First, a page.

Australian Cash & Fixed Interest — Review
The Reserve Bank of Australia, or RBA, has continued to tighten monetary policy, raising the cash rate target by 0.5% to 0.85% on June 7. Short-term interest rates are consequently well up from where they started the year, with the 90-day bank bill rate 1.4% higher at 1.5%. Bond yields have reflected both the surge in inflation and the RBA policy tightening, and the 10-year Commonwealth bond yield is now 2.0% higher for the year, at just under 3.7%. The Aussie dollar is lower on its headline rate against the globally strong U.S. dollar—at USD 71.2 cents it is down 1.9% against the greenback. In overall trade-weighted terms, however, it is ahead for the year and is up 3.6%, with a big contribution coming from its 14.0% appreciation against the Japanese yen.
Australian & International Property — Review
The A-REITs have been hit very hard by the events of 2022, and the S&P/ASX 200 A-REITs Index year to date has lost 25.2% in capital value and recorded an overall loss of 24.7%, including dividends. The sector has underperformed the wider share market by a wide margin, with the S&P/ASX 200 down in capital value by 10.2%.
Overseas, the REITs and equities as a whole have sold off by similar amounts, with the FTSE EPRA-NAREIT Global Index in U.S. dollars returning an overall loss (including dividends) of 21.0%, compared with the MSCI World’s equivalent loss of 20.4%.
Australasian Equities — Review
Australian shares have lost ground but not to the same extent as major markets overseas. The S&P/ASX 200 Index is down by 10.2% and by 8.4% including dividend income. The IT sector has been worst hit (down 37.2%) in the midst of a global selloff of tech stocks, and the prospect of more difficult times ahead has also been a strong headwind for consumer discretionary stocks (down 24.4%). Investors have also started to question the outlook for the banks as the housing market slows, and the financials, excluding the A-REITs, are down by 12.2%. The relatively defensive consumer staples sector has held up a bit better than most (down by 8.6%). On the plus side, the resources sector has benefited from the global strength of commodity prices, and the S&P/ASX 300 Index of metals and mining is up by 3.6%.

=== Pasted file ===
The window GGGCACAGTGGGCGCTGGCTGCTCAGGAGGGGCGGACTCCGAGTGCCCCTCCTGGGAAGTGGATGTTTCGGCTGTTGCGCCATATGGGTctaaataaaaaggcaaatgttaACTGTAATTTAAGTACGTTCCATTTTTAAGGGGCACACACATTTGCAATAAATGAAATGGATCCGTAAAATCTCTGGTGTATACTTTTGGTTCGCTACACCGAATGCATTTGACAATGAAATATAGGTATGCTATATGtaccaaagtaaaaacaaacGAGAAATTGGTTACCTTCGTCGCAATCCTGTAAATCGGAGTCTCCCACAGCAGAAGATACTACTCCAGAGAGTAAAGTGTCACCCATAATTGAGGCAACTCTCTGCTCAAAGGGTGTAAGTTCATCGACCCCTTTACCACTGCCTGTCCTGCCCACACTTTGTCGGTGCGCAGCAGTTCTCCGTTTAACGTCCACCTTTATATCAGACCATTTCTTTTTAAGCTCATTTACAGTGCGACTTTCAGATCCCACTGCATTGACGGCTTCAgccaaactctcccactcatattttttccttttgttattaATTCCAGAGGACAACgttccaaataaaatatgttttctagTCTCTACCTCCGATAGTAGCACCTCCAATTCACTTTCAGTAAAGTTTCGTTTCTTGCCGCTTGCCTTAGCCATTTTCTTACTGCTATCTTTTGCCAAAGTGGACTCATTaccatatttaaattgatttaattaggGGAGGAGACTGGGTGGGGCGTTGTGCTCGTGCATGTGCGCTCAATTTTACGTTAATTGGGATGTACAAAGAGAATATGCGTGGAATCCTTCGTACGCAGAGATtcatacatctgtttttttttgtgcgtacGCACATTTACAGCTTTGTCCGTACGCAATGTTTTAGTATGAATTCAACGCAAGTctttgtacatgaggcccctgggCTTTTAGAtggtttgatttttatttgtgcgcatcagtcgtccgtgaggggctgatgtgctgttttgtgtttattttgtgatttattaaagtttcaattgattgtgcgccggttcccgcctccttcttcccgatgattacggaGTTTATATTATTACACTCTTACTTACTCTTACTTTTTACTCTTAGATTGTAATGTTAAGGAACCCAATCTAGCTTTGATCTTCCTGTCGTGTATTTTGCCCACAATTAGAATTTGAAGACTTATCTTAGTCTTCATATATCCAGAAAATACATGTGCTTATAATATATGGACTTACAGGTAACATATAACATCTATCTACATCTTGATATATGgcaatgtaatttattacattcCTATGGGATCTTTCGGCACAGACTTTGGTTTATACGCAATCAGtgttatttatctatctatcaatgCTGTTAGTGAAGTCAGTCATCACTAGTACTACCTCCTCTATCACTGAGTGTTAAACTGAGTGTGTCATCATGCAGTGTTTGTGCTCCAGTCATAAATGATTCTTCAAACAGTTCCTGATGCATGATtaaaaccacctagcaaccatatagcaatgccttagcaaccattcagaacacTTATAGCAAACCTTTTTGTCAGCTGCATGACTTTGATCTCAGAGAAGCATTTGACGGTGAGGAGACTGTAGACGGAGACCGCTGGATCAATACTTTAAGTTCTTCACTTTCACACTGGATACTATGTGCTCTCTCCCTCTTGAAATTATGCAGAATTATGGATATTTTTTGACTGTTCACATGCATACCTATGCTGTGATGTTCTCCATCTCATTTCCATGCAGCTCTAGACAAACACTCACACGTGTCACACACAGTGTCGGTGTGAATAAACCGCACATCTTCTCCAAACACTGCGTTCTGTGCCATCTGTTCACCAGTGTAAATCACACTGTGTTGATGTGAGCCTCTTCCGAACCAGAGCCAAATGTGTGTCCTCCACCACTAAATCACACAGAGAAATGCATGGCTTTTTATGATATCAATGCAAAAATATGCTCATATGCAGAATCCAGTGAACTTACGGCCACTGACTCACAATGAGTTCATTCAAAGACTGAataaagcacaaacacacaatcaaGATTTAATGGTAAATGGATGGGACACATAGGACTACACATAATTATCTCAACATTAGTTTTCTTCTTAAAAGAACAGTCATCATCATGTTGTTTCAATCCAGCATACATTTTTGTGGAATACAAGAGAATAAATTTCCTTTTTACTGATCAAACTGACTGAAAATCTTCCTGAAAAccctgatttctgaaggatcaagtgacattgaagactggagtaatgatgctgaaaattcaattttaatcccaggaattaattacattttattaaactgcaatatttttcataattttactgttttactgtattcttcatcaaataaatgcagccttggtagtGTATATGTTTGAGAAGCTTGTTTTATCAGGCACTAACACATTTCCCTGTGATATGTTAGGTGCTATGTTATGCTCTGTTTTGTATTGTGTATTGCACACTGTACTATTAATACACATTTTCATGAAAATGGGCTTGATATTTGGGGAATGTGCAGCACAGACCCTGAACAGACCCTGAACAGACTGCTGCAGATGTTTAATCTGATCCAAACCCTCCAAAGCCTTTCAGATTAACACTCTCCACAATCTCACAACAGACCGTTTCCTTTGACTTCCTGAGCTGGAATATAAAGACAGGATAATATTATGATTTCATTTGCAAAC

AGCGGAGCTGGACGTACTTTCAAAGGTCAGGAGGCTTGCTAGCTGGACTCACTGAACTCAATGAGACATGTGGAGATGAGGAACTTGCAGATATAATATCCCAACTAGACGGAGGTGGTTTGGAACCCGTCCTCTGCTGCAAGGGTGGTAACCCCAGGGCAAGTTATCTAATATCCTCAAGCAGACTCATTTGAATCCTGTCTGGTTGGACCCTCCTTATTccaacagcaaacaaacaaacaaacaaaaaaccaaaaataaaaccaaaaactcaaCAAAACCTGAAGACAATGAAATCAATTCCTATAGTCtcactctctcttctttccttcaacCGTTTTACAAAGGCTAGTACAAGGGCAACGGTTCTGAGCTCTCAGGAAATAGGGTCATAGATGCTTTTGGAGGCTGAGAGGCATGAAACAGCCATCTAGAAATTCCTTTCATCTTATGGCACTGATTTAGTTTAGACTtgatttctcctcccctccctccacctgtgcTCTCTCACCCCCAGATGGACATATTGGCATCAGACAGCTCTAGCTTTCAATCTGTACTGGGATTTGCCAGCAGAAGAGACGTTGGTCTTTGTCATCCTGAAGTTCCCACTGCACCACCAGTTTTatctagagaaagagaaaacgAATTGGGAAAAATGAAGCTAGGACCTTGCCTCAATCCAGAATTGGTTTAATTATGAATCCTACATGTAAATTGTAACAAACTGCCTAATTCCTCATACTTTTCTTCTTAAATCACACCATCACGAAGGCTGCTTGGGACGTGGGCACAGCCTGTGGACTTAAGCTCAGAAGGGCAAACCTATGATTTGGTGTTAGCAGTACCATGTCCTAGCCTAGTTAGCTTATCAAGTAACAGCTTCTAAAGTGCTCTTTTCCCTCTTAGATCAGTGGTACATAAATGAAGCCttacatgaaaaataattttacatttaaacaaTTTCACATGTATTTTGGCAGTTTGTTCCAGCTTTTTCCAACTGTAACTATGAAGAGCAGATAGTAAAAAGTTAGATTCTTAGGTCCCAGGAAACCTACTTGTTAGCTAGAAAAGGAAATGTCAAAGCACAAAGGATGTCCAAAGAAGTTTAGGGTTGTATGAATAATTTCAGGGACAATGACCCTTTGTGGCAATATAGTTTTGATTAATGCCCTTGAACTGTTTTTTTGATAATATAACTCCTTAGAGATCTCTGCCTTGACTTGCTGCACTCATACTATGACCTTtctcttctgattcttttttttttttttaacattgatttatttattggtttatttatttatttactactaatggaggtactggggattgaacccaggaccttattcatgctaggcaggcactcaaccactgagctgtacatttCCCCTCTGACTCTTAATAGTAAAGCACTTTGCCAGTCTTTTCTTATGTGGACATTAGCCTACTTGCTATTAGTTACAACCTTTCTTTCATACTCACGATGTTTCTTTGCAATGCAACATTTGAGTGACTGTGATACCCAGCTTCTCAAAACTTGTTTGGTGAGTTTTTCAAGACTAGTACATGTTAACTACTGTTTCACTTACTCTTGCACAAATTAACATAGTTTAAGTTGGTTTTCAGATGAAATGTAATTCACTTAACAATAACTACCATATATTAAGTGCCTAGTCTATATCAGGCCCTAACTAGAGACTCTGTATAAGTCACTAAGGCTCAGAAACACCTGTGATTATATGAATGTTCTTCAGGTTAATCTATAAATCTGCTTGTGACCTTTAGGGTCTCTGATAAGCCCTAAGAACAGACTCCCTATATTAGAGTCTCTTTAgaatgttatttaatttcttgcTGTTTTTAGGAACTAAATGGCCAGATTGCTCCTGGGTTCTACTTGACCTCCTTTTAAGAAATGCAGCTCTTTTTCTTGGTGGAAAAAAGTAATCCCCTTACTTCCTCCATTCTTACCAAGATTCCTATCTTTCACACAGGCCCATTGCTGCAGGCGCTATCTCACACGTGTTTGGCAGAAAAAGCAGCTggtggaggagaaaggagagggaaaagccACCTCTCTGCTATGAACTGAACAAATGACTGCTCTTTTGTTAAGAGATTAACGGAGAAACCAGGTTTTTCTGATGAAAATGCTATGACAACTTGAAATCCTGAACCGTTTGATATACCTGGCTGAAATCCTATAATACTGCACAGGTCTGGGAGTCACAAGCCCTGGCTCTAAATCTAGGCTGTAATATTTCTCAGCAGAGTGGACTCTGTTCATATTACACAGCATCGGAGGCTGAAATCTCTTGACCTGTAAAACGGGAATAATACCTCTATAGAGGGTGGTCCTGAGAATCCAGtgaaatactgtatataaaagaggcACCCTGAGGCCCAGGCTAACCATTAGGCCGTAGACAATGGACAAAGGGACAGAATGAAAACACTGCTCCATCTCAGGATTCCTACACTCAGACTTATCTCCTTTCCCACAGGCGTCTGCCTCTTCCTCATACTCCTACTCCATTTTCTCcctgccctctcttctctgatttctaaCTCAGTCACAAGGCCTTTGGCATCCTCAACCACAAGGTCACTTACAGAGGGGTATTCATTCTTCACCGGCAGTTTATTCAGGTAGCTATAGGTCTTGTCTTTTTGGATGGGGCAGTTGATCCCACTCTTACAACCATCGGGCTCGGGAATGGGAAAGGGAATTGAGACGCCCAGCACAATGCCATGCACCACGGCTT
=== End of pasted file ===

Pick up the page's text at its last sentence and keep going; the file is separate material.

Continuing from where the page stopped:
International Fixed Interest — Review
Bonds have fared very badly in an environment of surging inflation and tightening of monetary policy. Year to date the Bloomberg Global Aggregate in U.S. dollars has lost 15.0%, with global government bonds down 15.7% and global corporate bonds down 12.5%. Higher-yielding subsectors have also been swept away in the current, with global “high-yield” (low credit quality) down by 14.9% and emerging-markets debt down by 16.4%. Capital losses have been magnified for investors taking on relatively long duration risk. Investors in “long” U.S. Treasuries (maturities of 20 years plus) have suffered a 24.2% year-to-date loss.
International Equities — Review
World shares have had a torrid time. Year to date the MSCI World Index of developed economy sharemarkets is down by 21.2%. While there is no formal rhyme or reason to it, some commentators like to call declines of 20% or more a “bear market,” and this year certainly qualifies. All the major markets have made large losses, with (for example) the S&P 500 in the U.S. down by 21.3% and the tech-oriented Nasdaq down by 30.9%. By sector, going by the USD FTSE Global sectoral indexes, the only major categories ahead for the year are oil and gas companies (oil and gas producers are up 31.6%), mining (up 9.5%), tobacco (up 6.0%), and fixed-line telecoms (up 1.6%). On the other hand, IT has been heavily battered—technology, negative 27.8%; software and computer services, negative 29.2%; tech hardware and equipment, negative 26.1%—as have the media (negative 35.3%), and areas cyclically exposed to weakening consumer spending (consumer services, negative 25.7%; general retailers, negative 27.1%; cars, negative 25.7%).
Emerging markets have also been beaten up, and the MSCI Emerging Markets Index in U.S. dollars is down by 17.5%. Brazil has benefited from strong world commodity prices, with the MSCI Brazil up 3.8% and the BOVESPA Index up 6.6% (both in USD). Also, India’s Sensex is down 13.6%, and China’s Shanghai Composite is down 15.9% (again all in USD). Russia has also been weak, with a USD decline of 20.5%, going by the RTS Index, or of 33.0%, if you follow the FTSE Russia measure.
Source: Morningstar Australasia Pty Ltd
Performance periods unless otherwise stated generally refer to periods ended June, 13, 2022.